Diurnal/Overnight variation of PM2.5 and PM2.5-10 composition in the dry and wet season of 2008 in CuiabŠ City, Mato Grosso State, Brazil
RODRIGO MARQUES (1,2), Adalgiza Fornaro (1), Regina Maura de Miranda (1), Rosana Astolfo (1), Edinaldo de Castro e Silva (3)
(1) Department of Atmospheric Sciences, University of S„o Paulo (IAG/USP), (2) Secretary of the State for Planning and General Coordination for the State of Mato Grosso (SEPLAN-MT), CuiabŠ, (3) Federal University of Mato Grosso, CuiabŠ.
Abstract Number: 370
Preference: Platform Presentation
Last modified: November 9, 2009
Working Group: sq3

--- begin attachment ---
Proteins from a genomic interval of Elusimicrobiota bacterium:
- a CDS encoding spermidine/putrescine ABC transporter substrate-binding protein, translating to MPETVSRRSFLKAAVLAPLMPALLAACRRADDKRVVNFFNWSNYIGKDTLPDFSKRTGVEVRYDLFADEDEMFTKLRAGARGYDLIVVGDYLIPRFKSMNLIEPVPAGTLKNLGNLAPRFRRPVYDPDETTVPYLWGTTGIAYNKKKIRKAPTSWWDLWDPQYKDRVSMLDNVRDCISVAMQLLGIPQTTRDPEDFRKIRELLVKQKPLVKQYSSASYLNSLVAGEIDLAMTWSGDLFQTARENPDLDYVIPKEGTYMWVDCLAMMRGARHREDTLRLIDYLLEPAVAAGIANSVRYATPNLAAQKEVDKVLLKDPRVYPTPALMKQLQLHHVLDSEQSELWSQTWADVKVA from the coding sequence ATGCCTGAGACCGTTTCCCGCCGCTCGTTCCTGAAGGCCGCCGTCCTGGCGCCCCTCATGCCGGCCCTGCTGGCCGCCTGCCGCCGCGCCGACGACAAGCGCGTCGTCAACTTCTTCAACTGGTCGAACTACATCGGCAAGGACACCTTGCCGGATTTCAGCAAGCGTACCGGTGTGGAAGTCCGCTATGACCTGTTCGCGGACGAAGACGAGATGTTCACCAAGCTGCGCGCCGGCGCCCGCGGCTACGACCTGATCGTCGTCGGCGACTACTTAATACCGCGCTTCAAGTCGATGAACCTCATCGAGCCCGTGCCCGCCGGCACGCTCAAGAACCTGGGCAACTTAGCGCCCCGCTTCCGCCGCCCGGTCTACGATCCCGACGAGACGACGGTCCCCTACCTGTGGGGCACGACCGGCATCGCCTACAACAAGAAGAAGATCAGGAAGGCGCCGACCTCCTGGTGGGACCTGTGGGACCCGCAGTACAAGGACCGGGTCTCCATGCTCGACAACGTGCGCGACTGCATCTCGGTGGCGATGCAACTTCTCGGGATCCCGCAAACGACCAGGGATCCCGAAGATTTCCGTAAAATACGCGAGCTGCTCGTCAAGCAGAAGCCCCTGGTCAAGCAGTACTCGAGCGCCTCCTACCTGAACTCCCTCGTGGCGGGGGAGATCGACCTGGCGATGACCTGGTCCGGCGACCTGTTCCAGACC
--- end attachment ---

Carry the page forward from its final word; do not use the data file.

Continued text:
CuiabŠ City is located in the Mato Grosso State, has about 530 thousands inhabitants and 220 thousands vehicles. Mato Grosso State has been impacted by the agribusiness activities increase in the Brazilians Savannah and Amazon Rainforest. The biomass burning has been used like a principal deforestation method. CuiabŠ has a tropical climate with two seasons well definite, being a wet season (October to April) and a dry season (May to September). This work intends to analyze the diurnal/overnight variation of PM2.5, PM2.5-10, black carbon (BC) and chemical composition. Samples were collected in intervals of 12h, in the period of January 20 to February 2, July 10 to 23, and September 16 to 29 of 2008. The sampling periods represent wet season, and dry season with different characteristics, biomass burning activities were more intensive in September than July. Dichotomous Sampler 241 (Andersen/ Graseby) was used with air flux of 16.7 litres per minute, calibrated using Sierraís Top Track flux meters. These samples were analyzed by gravimetry for mass concentration and optical reflectance for Black carbon concentration, and chemicals have been measured by ionic chromatography and X-ray fluorescence. Results by NOAA-15 sensor showed in the Mato Grosso State 21 biomass burning areas in January, 1,688 in July, and 5,655 in September. Diurnal variation of PM2.5 (in micrograms per cubic meters) was 7†(January) and 51 (September), and overnight variation was 7 (January) and 76 (September). For PM2.5-10 diurnal variation was 8 (January) and 68 (July), and overnight variation was 10 (January) and 126 (September). Black Carbon of diurnal PM2.5 and PM2.5-10 concentrations (in micrograms per cubic meters) had variation of 0.3 and 5.7 and 0.03 to 1.2, respectively. And BC overnight variation of PM2.5 and PM2.5-10 was 0.6 to 9.5, and 0.05 to 2.6, respectively. In these samples, BC represented 32% of PM2.5 mass and only 3% of PM2.5-10 mass. Mass balance for chemical composition has indicated the soil as main source to PM2.5-10, with important contribution of limestone mining and cement plants. For PM2.5, biomass burning was the main source, following by secondary process. It is important to emphasize that overnight concentrations were higher than diurnal, mainly during dry season, when thermal inversion was more intense and usual, associated with biomass burning and low wind speed. Other influence was the distribution of precipitation, raining 314 mm in January, 4 mm in July and 21 mm in September.